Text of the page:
A former Deniliquin HSC student forced to abandon her studies due to ill health has urged current local HSC students ‘‘not to despair’’ if they don’t get the ATAR they wished for.
Georgie McDaid feared she may never achieve her dream of a university degree after failing to complete her HSC due to poor health.
Georgie was scouring the internet one night when she discovered details of a unique TAFE NSW course that arms graduates with an ATAR equivalent.
Eighteen months on and Ms McDaid, 20, is in her first year of a Bachelor of Physiotherapy at university and plans to transfer to a Bachelor of Biotechnology next year.
She credits the Certificate IV in Tertiary Preparation with lighting her pathway to success.
‘‘After missing my HSC, I really didn’t know what I was going to do and feel blessed that I found the TAFE NSW course,’’ Ms McDaid said.
‘‘There are so many people who didn’t fit into the rules of school or just weren’t ready for that environment. Why should they miss out on having the career they want?’’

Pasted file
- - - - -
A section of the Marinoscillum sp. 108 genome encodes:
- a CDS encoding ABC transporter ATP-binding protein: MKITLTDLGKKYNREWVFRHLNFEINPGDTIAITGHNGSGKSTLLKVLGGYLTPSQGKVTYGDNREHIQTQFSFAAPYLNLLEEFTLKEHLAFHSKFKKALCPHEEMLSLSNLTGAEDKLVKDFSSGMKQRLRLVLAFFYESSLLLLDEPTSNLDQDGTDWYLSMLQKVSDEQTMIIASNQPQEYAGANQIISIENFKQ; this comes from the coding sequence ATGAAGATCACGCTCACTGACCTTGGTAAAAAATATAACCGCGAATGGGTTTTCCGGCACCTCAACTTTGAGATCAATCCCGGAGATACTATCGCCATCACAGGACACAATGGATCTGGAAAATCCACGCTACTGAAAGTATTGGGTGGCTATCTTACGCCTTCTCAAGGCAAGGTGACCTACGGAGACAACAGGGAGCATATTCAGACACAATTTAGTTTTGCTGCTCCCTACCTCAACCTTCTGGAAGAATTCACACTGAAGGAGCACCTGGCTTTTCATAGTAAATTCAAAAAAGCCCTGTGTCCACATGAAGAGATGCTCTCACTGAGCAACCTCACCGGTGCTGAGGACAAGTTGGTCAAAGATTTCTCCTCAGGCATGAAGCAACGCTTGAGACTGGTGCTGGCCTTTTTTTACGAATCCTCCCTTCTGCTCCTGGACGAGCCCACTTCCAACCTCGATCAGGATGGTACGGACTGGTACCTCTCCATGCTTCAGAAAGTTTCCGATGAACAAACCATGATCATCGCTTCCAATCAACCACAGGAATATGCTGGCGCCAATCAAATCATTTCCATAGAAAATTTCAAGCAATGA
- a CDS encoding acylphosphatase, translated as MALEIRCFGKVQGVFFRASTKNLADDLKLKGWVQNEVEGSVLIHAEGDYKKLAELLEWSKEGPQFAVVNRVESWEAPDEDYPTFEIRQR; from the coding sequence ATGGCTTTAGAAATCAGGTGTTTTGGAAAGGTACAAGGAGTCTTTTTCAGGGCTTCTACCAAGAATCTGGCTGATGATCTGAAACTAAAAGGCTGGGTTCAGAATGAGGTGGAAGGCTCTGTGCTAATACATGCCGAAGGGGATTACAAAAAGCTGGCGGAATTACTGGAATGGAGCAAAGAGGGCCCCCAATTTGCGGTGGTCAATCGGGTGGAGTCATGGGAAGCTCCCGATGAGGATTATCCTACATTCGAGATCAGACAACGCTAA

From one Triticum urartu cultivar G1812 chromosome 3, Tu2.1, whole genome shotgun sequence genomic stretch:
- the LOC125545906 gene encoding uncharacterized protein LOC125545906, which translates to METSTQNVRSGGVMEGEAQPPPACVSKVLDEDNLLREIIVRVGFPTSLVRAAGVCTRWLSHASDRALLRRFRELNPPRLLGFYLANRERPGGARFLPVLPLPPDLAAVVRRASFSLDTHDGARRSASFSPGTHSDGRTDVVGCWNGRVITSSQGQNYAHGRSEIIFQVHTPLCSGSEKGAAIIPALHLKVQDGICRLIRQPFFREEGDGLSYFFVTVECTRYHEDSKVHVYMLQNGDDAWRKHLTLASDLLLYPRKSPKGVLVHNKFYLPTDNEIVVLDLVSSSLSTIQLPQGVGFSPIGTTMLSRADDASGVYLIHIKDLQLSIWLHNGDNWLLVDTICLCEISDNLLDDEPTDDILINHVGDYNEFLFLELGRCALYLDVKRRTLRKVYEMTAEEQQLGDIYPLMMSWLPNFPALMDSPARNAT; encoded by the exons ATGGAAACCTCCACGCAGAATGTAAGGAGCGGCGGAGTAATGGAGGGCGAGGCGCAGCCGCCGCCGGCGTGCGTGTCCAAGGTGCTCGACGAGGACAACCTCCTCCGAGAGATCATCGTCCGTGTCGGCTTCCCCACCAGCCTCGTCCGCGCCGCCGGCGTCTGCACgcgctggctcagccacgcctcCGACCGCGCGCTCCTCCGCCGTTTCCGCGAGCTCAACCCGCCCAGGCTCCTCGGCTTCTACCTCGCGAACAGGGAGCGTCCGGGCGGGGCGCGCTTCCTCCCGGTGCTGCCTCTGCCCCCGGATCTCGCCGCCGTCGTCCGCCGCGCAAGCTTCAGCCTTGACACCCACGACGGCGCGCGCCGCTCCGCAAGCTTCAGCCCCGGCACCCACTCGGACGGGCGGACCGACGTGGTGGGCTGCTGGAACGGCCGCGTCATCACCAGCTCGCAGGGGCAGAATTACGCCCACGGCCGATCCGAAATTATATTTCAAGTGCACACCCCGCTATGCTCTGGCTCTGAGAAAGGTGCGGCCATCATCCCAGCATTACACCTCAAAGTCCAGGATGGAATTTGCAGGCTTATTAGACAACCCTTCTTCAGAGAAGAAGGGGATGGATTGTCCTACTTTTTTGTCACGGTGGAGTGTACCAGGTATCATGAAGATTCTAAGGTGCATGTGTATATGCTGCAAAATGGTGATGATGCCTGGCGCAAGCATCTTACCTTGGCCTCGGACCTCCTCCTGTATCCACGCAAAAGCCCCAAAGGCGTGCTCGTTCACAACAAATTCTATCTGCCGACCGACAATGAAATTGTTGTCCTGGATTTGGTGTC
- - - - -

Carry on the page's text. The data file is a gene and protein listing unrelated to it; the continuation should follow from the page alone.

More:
She said with HSC exams looming in NSW, it was important Year 12 students knew there were other options out there if they didn’t receive the marks they hoped for.
Ms McDaid thrived in an adult learning environment, eventually scoring an impressive 288 out of 300 and earning a place at university.
‘‘It’s just so different to high school, it’s a much more adult environment,’’ she said.
‘‘It’s very similar to tutorials at uni, where you’re treated like a person, not a number.
‘‘The teachers were great and if you didn’t understand something, they had study sessions at the end of class where you could get one-to-one tuition.
‘‘I just wish more people knew about the TPC because its amazing.’’
TAFE NSW Deniliquin career pathways teacher Amanda McCrabb said Tertiary Preparation students were an eclectic group but most often were students who were not happy with their ATAR and wanted to re-sit the HSC, people who need a Year 12 equivalent or current members of the workforce who wished to change career and gain entrance to university.
‘‘It’s a great way for those who haven’t studied in a while to improve their confidence, research and writing skills and gain entry to higher education,’’ Mrs McCrabb said.